Have degree will travel. That’s the attitude of many veterans trying to get into the VA Voc Rehab Program, who are also hoping to get a leg up in the workforce.
These folks usually have a degree of some kind and a fair amount of experience. Their disabilities tend to impact their employment a little but not enough to where the impairment would be obvious.
These veterans are usually hoping for al little boost to their resume by getting a quick certificate program or something easy to help push them to the next level for employment.
One would think that this kind of attitude shows the counselor you are willing to be flexible but that you also may want a little help. This is clearly different from the veteran who comes into the counselor’s office declaring VA owes them the moon and a few stars.
However, the real question here is this: which veteran will be more successful in getting approved?
I used to think it was the former but my position is changing. VA Voc Rehab Counselors are looking for veterans who are truly “needy” for services, in my opinion. These veterans will have a lower aptitude or skillset but would likely be able to complete a degree of some kind to then reenter the workforce.
This fits the normative framework and expectations for VA Voc Rehab Counselors. After all, almost 80 percent of all veterans in VA Voc Rehab are in some form of long-term training in a degree-seeking program.
The former kind of veteran may have a problem if they are hoping to pop off a certification on top of an existing degree, especially if that degree is advanced like a Masters Degree – regardless of the kind. Usually, the VA Voc Rehab Counselor will merely point at the fact that the person has a degree and then show them the door.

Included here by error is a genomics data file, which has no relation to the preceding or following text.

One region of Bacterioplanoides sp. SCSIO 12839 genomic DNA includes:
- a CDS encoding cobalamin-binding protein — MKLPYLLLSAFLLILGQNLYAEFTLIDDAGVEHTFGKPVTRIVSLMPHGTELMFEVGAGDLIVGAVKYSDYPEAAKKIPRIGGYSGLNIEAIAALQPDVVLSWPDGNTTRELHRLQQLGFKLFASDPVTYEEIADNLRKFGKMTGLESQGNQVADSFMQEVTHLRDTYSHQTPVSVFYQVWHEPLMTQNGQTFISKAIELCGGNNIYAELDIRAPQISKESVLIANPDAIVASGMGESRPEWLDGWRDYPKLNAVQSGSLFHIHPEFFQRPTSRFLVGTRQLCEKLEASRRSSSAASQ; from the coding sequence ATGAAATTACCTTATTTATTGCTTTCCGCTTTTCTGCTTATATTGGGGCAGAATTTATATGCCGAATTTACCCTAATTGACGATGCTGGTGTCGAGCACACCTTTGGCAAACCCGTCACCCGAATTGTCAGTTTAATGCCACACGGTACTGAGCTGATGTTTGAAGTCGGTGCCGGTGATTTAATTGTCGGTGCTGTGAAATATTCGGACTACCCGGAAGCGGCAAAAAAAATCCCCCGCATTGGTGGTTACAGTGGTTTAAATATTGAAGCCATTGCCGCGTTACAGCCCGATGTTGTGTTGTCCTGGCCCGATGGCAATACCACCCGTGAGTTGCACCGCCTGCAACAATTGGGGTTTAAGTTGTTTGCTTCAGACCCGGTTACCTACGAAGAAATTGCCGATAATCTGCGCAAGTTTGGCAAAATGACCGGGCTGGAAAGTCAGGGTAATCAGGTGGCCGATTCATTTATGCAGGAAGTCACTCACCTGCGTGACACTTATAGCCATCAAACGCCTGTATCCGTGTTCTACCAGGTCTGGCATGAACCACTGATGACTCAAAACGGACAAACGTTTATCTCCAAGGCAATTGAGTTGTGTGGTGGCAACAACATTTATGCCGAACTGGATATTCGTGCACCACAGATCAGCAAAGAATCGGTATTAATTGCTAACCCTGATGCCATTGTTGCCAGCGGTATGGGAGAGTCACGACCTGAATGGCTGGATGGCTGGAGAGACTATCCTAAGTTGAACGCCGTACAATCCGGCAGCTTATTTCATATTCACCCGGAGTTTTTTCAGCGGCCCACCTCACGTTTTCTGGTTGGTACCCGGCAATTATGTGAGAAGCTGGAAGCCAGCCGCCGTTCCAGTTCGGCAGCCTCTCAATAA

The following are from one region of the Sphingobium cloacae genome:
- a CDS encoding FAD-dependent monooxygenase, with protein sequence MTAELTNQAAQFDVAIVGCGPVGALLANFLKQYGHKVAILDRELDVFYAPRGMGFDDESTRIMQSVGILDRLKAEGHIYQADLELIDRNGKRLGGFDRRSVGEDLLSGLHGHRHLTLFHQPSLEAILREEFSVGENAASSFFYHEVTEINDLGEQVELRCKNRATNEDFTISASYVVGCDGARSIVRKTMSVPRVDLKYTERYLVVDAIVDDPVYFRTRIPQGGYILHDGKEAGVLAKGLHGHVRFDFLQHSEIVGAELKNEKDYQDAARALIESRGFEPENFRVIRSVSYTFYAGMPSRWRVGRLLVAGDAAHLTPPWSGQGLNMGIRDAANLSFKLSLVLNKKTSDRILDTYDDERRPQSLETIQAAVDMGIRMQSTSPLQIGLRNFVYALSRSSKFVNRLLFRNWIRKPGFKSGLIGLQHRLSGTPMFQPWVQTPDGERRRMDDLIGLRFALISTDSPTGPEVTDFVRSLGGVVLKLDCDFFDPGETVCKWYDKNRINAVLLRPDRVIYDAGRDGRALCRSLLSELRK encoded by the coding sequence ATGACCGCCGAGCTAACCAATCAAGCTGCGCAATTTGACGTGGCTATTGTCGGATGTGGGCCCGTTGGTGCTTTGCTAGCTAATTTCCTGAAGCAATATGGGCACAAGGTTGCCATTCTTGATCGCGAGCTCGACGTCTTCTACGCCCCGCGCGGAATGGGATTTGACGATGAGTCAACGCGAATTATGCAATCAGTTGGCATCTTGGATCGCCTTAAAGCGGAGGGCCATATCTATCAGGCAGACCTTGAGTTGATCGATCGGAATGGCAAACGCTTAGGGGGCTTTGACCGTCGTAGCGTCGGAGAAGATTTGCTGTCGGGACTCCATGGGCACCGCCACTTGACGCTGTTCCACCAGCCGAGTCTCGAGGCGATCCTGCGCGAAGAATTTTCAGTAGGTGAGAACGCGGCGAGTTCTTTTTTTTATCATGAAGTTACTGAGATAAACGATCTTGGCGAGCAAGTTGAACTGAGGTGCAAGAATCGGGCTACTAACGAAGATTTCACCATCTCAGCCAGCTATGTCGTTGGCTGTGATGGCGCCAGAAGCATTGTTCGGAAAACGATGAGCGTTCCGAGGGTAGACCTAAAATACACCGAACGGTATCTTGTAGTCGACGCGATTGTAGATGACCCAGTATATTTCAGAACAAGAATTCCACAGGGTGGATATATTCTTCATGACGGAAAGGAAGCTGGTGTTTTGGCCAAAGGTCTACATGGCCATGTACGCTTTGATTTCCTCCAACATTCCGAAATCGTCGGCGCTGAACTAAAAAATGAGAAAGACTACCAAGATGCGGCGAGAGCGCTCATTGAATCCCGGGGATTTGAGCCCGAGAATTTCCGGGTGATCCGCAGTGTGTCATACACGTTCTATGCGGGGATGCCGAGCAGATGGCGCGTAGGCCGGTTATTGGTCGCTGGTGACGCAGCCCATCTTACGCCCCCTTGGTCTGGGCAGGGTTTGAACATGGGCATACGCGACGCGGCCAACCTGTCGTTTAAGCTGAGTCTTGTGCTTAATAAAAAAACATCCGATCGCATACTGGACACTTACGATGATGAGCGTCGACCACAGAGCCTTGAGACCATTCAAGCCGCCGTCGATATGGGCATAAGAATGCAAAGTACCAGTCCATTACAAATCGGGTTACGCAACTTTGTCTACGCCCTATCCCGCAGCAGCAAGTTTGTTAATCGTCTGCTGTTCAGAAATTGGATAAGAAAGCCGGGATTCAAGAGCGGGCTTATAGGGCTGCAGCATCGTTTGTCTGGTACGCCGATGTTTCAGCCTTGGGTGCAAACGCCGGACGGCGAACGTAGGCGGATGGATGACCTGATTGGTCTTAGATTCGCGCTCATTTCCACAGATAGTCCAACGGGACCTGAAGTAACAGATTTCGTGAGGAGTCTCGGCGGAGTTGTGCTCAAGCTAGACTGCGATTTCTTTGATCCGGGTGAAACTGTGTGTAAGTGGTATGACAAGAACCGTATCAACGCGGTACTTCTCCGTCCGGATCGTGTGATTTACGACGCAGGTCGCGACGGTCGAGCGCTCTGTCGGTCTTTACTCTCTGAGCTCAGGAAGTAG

Here is my input for the latter, more educated disabled veterans, based on what I’ve seen happen in my own claim and in the claims of others I have talked with through the years.
First of all, it really comes down to the counselor and your relationship with that person. Always be sharp – meaning be prepared – but kind, even if they are rude.
Second, it is vital to always keep your eye on terms and ideas like “employability” and “employment.” There is nothing in the reg about getting further education or certifications for “bettering” one’s self. VA will almost always flag these individuals and respond with a statement like, “We are a back to work program, not a back to school program.”
In my opinion, disabled veterans with higher levels of education are at a disadvantage. It will be up to each veteran to prove that they NEED retraining and help. Each person needs to think about how best they can document that they need help. Documentation is proof that at least something happened. VR&E staff will rarely if ever take a veteran’s word for it without back up.
Generally, the disability that is causing the employment problem must also be the disability the veteran is rated for. It is possible to get VA to consider a disability where the rating is pending, but that really depends on the counselor and whether or not they are in a good mood.
Read through my guide, Voc Rehab Survival Guide, put your plan together, and really be sure to focus on employment options. All your training must line up with the employment plan you are seeking.
Here is one last caveat for veterans with degrees already. If the veteran’s educational background does not line up currently with her career path, focusing on how the difference impairs your search for a better job fit could help.
Let me know how it goes!!